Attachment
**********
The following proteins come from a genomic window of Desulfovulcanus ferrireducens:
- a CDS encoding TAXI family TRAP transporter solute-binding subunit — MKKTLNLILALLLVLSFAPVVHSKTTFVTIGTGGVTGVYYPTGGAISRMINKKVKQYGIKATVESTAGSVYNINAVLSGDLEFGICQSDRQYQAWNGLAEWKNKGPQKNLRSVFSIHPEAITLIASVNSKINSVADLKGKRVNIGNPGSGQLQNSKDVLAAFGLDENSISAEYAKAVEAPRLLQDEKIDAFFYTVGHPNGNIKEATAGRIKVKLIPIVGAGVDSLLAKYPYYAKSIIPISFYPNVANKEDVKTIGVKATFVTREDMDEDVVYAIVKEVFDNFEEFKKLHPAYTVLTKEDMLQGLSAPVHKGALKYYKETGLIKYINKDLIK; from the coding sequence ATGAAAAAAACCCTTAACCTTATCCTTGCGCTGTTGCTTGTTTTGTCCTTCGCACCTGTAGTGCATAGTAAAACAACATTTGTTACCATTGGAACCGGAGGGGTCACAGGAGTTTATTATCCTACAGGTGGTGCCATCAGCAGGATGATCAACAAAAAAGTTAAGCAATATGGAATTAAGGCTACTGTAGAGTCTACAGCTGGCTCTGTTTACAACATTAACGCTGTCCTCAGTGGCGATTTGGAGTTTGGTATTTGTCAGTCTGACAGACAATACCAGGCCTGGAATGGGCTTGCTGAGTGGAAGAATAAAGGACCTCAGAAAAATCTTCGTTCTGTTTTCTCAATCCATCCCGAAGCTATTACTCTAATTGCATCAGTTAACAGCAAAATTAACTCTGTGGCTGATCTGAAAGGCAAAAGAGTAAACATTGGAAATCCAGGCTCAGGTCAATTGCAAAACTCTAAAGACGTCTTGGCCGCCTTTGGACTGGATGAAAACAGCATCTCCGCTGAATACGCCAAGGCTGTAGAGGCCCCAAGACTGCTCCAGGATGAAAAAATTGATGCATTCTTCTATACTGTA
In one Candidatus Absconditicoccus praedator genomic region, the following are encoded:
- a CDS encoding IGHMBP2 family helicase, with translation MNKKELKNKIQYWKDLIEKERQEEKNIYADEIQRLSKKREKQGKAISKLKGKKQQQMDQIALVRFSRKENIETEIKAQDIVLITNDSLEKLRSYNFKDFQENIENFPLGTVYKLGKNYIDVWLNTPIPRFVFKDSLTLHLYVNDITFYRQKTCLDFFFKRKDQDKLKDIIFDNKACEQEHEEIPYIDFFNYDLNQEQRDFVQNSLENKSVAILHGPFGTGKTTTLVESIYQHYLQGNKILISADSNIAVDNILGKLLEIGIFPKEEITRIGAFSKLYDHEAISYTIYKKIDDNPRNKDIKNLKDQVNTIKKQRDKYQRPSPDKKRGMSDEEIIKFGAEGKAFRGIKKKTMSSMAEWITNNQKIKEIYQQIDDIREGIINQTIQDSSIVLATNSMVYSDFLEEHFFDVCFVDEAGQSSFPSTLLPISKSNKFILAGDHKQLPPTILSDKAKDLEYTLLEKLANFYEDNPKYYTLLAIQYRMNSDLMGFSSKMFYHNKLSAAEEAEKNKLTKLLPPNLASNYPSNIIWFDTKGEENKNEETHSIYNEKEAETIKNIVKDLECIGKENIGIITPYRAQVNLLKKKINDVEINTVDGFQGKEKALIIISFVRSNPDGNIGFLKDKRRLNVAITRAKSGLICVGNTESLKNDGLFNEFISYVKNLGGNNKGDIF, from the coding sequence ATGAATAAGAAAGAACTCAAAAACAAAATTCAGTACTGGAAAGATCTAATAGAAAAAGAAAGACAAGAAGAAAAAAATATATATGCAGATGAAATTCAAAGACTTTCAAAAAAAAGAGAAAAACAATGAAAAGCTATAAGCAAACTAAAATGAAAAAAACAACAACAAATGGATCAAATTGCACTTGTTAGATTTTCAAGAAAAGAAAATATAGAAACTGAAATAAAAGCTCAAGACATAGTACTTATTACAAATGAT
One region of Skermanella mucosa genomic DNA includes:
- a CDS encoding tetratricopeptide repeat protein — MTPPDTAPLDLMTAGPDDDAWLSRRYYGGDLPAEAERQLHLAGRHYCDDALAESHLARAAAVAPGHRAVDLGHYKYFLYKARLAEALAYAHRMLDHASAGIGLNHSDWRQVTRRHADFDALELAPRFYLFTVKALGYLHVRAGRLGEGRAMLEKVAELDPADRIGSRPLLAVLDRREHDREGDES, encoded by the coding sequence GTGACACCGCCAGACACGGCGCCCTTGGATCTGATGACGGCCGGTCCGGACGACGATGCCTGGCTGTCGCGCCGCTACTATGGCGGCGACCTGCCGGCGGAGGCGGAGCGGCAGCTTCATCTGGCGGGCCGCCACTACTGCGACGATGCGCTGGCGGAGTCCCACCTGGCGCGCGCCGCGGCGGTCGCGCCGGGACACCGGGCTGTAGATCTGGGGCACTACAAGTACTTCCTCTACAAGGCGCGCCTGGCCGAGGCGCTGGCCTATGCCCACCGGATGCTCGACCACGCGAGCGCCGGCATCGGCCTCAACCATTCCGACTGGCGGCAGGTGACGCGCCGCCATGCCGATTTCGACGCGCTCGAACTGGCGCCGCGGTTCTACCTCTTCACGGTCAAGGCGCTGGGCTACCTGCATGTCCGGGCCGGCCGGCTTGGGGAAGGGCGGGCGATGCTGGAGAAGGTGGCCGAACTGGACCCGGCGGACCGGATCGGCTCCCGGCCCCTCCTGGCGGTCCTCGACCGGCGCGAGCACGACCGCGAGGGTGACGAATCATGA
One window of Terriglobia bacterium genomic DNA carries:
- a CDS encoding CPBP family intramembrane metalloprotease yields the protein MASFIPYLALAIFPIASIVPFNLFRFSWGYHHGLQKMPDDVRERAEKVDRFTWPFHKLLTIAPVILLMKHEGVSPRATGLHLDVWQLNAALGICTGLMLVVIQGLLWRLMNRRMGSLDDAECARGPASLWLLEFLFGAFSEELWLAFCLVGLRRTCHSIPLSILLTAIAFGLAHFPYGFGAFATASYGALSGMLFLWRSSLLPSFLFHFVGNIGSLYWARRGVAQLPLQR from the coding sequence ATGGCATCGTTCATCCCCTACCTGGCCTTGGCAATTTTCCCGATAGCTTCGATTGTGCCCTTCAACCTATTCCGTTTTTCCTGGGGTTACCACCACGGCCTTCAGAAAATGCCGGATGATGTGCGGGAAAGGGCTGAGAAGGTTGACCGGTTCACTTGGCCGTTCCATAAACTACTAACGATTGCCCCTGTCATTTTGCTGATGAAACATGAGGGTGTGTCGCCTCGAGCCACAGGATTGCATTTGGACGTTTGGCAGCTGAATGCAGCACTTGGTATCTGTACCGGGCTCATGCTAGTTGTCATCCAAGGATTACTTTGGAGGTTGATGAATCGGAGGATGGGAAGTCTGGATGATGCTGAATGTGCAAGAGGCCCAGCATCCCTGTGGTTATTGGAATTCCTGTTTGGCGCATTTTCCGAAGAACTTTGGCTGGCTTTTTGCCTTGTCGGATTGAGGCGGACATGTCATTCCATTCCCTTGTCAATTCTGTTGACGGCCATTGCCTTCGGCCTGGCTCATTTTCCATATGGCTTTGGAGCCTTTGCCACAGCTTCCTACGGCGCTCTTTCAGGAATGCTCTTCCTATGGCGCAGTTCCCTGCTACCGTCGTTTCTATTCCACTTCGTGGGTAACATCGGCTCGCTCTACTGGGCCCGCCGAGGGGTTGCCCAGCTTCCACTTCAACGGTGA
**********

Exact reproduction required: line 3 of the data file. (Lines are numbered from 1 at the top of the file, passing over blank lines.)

In one Candidatus Absconditicoccus praedator genomic region, the following are encoded: